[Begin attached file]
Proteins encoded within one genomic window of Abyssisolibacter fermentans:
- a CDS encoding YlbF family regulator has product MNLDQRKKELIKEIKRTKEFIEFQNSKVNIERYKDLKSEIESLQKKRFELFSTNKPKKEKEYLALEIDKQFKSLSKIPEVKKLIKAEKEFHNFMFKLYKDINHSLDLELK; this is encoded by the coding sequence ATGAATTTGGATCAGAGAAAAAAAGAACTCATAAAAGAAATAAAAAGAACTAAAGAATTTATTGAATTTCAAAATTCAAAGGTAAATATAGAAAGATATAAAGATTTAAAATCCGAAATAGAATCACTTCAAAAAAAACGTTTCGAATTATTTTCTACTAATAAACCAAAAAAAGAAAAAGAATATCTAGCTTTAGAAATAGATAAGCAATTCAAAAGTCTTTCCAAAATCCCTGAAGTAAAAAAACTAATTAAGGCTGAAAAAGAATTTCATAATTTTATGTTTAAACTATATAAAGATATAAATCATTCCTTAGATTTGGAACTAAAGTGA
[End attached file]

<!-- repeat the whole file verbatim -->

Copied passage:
Proteins encoded within one genomic window of Abyssisolibacter fermentans:
- a CDS encoding YlbF family regulator has product MNLDQRKKELIKEIKRTKEFIEFQNSKVNIERYKDLKSEIESLQKKRFELFSTNKPKKEKEYLALEIDKQFKSLSKIPEVKKLIKAEKEFHNFMFKLYKDINHSLDLELK; this is encoded by the coding sequence ATGAATTTGGATCAGAGAAAAAAAGAACTCATAAAAGAAATAAAAAGAACTAAAGAATTTATTGAATTTCAAAATTCAAAGGTAAATATAGAAAGATATAAAGATTTAAAATCCGAAATAGAATCACTTCAAAAAAAACGTTTCGAATTATTTTCTACTAATAAACCAAAAAAAGAAAAAGAATATCTAGCTTTAGAAATAGATAAGCAATTCAAAAGTCTTTCCAAAATCCCTGAAGTAAAAAAACTAATTAAGGCTGAAAAAGAATTTCATAATTTTATGTTTAAACTATATAAAGATATAAATCATTCCTTAGATTTGGAACTAAAGTGA